Page 12
                      NNALEA 2002
Tribal Lands Homeland Security Report
   are viable targets of the type terrorists           the nexus between drugs and terrorism
   prefer. Recently, an attempted kidnapping           has led the DEA to begin asking separate
   was foiled on the Passamaquoddy Indian              lines of questions dealing with terrorist
   Reservation. This incident and the examples         plans and activities. These questions
   NNALEA has presented in this report                 have been added to its existing list of
   provide “hard evidence” that terrorist              drug related questions that it asks its
   threats apply as much to tribal lands               operatives and prisoners. Information
   as to any other part of America.                    gathered from the debriefings is shared
                                                       throughout the intelligence and law
   The BIA is developing a database of tribal
                                                       enforcement systems.
   points of contact for homeland security
   issues. It hopes to make this information       10. Environmental Protection Agency (EPA).
   available in the Internet. Several issues           The mission of the EPA is to protect
   will be addressed by Department of                  human health and the environment.
   Homeland Security working groups.                   Chemical attacks by terrorists may first
   These include: information and intelli-             present themselves as hazardous material
   gence sharing and plans for addressing              incidents. EPA maintains a national
   border vulnerabilities, digital connectivity,       counter-terrorism evidence response
   funding equity and operations security              capability as well as a national environ-
   issues. BIA believes that DHS must and              mental forensic center with expertise
   will receive tribes as equal partners in            in radiological and chemical weapons
   deciding how best to protect the                    of mass destruction. It also has emergency
   American homeland.                                  response programs, drinking water pro-
                                                       tection programs, and chemical industry
9. Drug Enforcement Agency (DEA). The
                                                       regulatory functions that are vital to
   DEA has 200 offices in the U.S. and 70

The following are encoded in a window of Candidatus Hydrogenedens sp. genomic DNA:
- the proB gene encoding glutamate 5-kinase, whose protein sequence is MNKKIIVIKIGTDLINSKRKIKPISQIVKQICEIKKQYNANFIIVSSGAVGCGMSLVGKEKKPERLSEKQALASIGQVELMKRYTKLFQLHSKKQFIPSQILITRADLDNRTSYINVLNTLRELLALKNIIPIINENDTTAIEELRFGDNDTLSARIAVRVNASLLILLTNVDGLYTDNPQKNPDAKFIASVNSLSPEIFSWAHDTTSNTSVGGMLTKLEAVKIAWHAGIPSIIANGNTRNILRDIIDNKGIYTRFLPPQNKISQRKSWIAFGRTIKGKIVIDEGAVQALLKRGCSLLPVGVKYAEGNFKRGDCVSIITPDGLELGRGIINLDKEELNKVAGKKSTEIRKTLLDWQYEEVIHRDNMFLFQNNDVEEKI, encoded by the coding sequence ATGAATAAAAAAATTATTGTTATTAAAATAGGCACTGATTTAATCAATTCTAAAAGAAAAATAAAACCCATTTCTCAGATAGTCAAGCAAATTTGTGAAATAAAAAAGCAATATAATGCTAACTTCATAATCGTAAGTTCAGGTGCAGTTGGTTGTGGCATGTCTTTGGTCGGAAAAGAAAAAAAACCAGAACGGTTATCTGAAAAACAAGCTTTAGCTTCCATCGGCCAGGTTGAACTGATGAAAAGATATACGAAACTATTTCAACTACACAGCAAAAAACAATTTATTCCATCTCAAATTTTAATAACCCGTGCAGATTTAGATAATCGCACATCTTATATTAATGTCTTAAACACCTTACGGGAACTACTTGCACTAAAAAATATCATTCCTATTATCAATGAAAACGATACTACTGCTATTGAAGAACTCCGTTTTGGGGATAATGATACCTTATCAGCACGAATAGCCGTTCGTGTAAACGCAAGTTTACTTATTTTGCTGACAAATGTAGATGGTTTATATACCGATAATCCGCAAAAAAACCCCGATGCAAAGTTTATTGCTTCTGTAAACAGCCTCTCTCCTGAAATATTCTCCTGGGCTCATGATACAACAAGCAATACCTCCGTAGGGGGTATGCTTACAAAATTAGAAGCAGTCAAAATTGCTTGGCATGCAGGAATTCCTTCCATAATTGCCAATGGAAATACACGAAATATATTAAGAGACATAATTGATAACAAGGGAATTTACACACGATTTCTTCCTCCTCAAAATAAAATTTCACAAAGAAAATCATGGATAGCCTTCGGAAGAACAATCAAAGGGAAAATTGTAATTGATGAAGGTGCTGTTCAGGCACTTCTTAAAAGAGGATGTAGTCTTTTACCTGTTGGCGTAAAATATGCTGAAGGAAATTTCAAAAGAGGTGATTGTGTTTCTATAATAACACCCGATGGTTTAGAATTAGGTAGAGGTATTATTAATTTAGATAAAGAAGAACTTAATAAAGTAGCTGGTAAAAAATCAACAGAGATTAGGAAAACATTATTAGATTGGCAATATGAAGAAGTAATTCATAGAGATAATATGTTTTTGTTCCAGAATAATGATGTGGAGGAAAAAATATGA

homeland security. EPA has a criminal
   offices worldwide in 56 different countries.
                                                       enforcement program that focuses on
   Its principal role in homeland security is
                                                       prevention and training as well as the
   the suppression of narco-terrorism. The DEA
                                                       investigation of environment crimes.
   offers classes to law enforcement officers
   in how to respond to methamphetamine                EPA maintains a smooth working rela-
   labs. This class has great applicability to         tionship with Indian nations and tribes
   dealing with bioterrorism and is essentially        on a government to government basis.
   a mini Hazardous Materials (HAZMAT)                 It has many grants and agreements with
   class. DEA also offers a longer clandestine         tribes and provides training, technical
   laboratory certification course at its              expertise and other assistance, as
   headquarters in Quantico, Virginia. This            requested. The EPA believes that joint
   is important because prior to the U.S.              training and joint operations are essen-
   campaign against Al-Qaeda and the Taliban           tial before disasters occur. Its training
   government, Afghanistan produced 70                 serves the dual purpose of detecting
   percent of the world’s opium supply. The            environment crimes as well as preparing
   sale of narcotics internationally was a             first responders for terrorist attacks
   significant means of funding terrorist              using chemical, radiological and other
   activities. The drugs most often abused in          environment contaminants.
   the U.S. are methamphetamines, including
   pseudo ephedrine, its precursor. In addition,
                                                                                                    Page 13